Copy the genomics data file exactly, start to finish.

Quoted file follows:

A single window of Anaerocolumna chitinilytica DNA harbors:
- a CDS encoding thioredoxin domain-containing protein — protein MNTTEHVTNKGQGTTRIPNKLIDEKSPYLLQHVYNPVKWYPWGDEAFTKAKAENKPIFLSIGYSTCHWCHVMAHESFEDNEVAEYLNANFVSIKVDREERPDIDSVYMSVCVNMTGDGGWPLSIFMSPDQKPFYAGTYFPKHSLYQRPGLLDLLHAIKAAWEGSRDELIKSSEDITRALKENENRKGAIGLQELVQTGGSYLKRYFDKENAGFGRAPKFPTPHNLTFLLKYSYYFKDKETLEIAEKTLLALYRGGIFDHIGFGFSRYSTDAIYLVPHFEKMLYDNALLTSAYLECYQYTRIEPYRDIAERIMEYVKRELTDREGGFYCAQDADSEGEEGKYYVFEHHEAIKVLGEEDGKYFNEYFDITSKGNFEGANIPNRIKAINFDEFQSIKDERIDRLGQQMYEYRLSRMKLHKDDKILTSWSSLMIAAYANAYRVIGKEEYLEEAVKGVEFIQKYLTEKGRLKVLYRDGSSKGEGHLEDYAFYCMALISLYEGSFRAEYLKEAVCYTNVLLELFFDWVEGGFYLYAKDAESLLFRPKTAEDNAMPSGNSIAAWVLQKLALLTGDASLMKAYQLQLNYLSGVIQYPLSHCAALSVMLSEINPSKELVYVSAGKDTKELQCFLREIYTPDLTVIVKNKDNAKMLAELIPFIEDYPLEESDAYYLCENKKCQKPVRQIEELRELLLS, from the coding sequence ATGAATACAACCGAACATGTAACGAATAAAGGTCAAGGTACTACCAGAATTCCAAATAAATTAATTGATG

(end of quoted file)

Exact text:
A single window of Anaerocolumna chitinilytica DNA harbors:
- a CDS encoding thioredoxin domain-containing protein — protein MNTTEHVTNKGQGTTRIPNKLIDEKSPYLLQHVYNPVKWYPWGDEAFTKAKAENKPIFLSIGYSTCHWCHVMAHESFEDNEVAEYLNANFVSIKVDREERPDIDSVYMSVCVNMTGDGGWPLSIFMSPDQKPFYAGTYFPKHSLYQRPGLLDLLHAIKAAWEGSRDELIKSSEDITRALKENENRKGAIGLQELVQTGGSYLKRYFDKENAGFGRAPKFPTPHNLTFLLKYSYYFKDKETLEIAEKTLLALYRGGIFDHIGFGFSRYSTDAIYLVPHFEKMLYDNALLTSAYLECYQYTRIEPYRDIAERIMEYVKRELTDREGGFYCAQDADSEGEEGKYYVFEHHEAIKVLGEEDGKYFNEYFDITSKGNFEGANIPNRIKAINFDEFQSIKDERIDRLGQQMYEYRLSRMKLHKDDKILTSWSSLMIAAYANAYRVIGKEEYLEEAVKGVEFIQKYLTEKGRLKVLYRDGSSKGEGHLEDYAFYCMALISLYEGSFRAEYLKEAVCYTNVLLELFFDWVEGGFYLYAKDAESLLFRPKTAEDNAMPSGNSIAAWVLQKLALLTGDASLMKAYQLQLNYLSGVIQYPLSHCAALSVMLSEINPSKELVYVSAGKDTKELQCFLREIYTPDLTVIVKNKDNAKMLAELIPFIEDYPLEESDAYYLCENKKCQKPVRQIEELRELLLS, from the coding sequence ATGAATACAACCGAACATGTAACGAATAAAGGTCAAGGTACTACCAGAATTCCAAATAAATTAATTGATG